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article imageU.S. personnel could face disciplinary action over Koran burning

By JohnThomas Didymus     Mar 3, 2012 in World
Kabul - At least five U.S. military personnel could face disciplinary action over their involvement in the burning of copies of the Muslim holy book The Koran, at the U.S. Bagram air base in Afghanistan.
The Guardian reports that a joint investigation by senior Afghan and U.S. military officials found that though there was no deliberate intention to desecrate the Islamic holy book, mistakes were made. Officials say there could be a disciplinary review of at least five U.S. military personnel.
The New York Times reports the American and Afghan officials who investigated the Koran burning say a chain of mishaps, poor judgment and ignored procedures led to the incident. The investigations involved interviews of more than a dozen Americans and Afghans. According to The New York Times, an American official close to the joint Afghan-American investigation said the final report would call for disciplinary review of at least five people involved in the Koran burning, including American military leaders and an American interpreter, who according to officials, is an Afghan-American.
The Guardian reports that the Afghan president, Hamid Karzai, appointed a separate panel to investigate the incident. The panel came to a very different conclusion. It concluded that the burning of the Koran and related literature was deliberate.
Maulvi Khaliq Dad, a senior Afghan religious leader, member of the Ulema Council, who was on the panel, said U.S. troops told Afghans at the base that the religious materials were being sent for storage, but instead, they were sent for incineration. According to Dad: "They are claiming that it was not intentional. Our investigative team says it was intentional."
After the panel the Afghan authorities set up had presented its findings, top religious leaders in Afghanistan on Friday, demanded that U.S. personnel involved in the incident be put on public trial.
The New York Times points out that the different findings by the two separate panels highlight the cultural differences between Afghans and Americans, especially their concepts of justice. American officials are insisting that the incident, though unfortunate, was not deliberate and therefore apologies should be sufficient. The New York Times quotes an American official insisting: “There was no maliciousness, there was no deliberateness, there was not an intentional disrespect of Islam."
But Afghan religious leaders are insisting that those involved should be publicly identified and punished. According to Dad: “There are some crimes that cannot be forgiven, but that need to be punished. This is not any book; this is the book of the whole Muslim nation, and if a few people are punished, America will not be destroyed. But if that doesn’t happen, it will create animosity and enmity between America and the Muslim world.”
According to The Guardian, the office of the Afghan president acknowledged it has seen the report the country's religious leaders presented but said they were still awaiting the joint report and therefore could not yet make comments on the panel's findings.
A presidential spokesman Aimal Faizi, said: "We are waiting for the result of the investigation by NATO, which will probably show who is involved in this and how many people are involved. After studying it we will announce our stance. What the Afghan president has requested from US officials and the US military is a trial and punishment."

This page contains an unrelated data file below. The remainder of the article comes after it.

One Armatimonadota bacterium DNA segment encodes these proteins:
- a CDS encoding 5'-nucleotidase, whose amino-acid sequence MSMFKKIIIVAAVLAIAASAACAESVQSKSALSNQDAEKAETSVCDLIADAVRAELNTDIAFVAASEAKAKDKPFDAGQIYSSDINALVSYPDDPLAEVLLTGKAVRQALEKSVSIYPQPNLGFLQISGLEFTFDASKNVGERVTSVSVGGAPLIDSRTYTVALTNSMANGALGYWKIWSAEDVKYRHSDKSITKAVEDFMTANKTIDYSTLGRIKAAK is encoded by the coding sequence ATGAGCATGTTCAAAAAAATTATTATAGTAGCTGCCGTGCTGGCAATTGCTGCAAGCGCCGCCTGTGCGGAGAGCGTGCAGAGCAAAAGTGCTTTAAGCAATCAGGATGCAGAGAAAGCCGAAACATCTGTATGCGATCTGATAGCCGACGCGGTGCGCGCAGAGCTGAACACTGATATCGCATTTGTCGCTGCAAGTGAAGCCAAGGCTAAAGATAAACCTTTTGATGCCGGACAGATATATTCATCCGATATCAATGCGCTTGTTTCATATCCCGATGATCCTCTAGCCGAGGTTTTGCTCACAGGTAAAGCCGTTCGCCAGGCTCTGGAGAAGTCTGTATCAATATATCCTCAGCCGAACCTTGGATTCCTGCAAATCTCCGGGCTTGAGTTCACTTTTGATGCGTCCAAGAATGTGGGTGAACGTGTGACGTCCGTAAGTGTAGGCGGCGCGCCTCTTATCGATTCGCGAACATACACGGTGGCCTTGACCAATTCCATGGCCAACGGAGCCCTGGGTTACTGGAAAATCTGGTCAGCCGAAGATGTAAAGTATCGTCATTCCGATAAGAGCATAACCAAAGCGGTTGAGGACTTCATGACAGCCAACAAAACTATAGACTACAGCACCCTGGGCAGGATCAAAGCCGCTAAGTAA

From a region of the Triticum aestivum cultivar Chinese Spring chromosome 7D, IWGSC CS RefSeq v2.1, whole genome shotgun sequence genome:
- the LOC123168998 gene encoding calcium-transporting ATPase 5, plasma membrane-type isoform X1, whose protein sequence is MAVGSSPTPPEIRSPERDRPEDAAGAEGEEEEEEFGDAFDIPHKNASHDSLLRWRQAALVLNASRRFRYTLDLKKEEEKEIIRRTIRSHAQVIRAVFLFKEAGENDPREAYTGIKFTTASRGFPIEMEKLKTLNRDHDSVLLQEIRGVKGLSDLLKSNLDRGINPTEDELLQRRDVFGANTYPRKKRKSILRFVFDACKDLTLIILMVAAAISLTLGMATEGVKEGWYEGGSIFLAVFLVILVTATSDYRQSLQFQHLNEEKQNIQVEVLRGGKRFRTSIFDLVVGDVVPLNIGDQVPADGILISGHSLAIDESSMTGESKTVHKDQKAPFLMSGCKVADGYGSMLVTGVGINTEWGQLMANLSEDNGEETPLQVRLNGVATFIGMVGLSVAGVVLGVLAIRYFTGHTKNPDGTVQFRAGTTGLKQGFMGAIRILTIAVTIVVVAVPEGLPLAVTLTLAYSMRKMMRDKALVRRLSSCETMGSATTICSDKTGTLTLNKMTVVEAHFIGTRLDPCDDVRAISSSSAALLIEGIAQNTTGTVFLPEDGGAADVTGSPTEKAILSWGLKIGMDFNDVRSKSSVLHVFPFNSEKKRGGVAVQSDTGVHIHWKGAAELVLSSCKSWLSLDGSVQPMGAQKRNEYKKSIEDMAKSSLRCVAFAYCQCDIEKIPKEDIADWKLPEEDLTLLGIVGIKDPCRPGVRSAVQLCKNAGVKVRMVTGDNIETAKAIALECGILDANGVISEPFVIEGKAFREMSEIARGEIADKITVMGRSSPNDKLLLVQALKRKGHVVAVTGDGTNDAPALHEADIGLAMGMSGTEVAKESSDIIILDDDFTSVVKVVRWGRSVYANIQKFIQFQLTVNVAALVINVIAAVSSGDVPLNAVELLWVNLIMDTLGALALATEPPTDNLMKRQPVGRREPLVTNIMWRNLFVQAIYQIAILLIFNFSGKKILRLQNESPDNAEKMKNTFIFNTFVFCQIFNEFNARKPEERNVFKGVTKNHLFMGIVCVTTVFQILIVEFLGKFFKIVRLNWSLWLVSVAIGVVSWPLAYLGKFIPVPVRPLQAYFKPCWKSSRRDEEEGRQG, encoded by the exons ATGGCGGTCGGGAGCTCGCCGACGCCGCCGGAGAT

What happened, according to Afghan and American investigators
Boston Globe gives a synopsis of the chain of events that led to the burning of the copies of the Koran:
Officers at the Parwan detention center became worried that detainees were secretly communicating a plot to attack through notes.
According to Maulavi Dad and members of the Ulema Council team who visited the detention center as part of their investigation, two Afghan-American interpreters were asked to sift through the library books and set aside those that had writing on them that could be considered "security risk."
A large number of books with writings on them classified as "security risk" were identified and separated. The authorities at the detention center responded to queries why the books were not simply stored away, saying they did not have storage capacity for such "sensitive material." According to an official: “You have separated a huge number of books - it will come out 1,652...and those that are in charge say, ‘We don’t have the storage capacity; this is sensitive material.'"
On February 20, soldiers were detailed to take the books to trucks that would transport them to incinerators. Afghan workers who noticed the books were religious books reported to their commanding officer.
According to an American official, by the time the Afghan officer contacted his U.S. counterpart the vehicle was already on its way to the incinerator.
Afghan and U.S. investigators agree that the three U.S. soldiers who accompanied the truck to the incinerator and burned the books had no understanding of the significance of the books they were incinerating. According to a military official: “For those three soldiers, this was nothing more than a work detail."
Digital Journal reported that President Barack obama and U.S. military officials in Afghanistan apologized for the burning of the Koran, but the apologies were not sufficient to appease popular anger which triggered violent protests that lasted six days and led to the death of more than 30 Afghans and six U.S soldiers.
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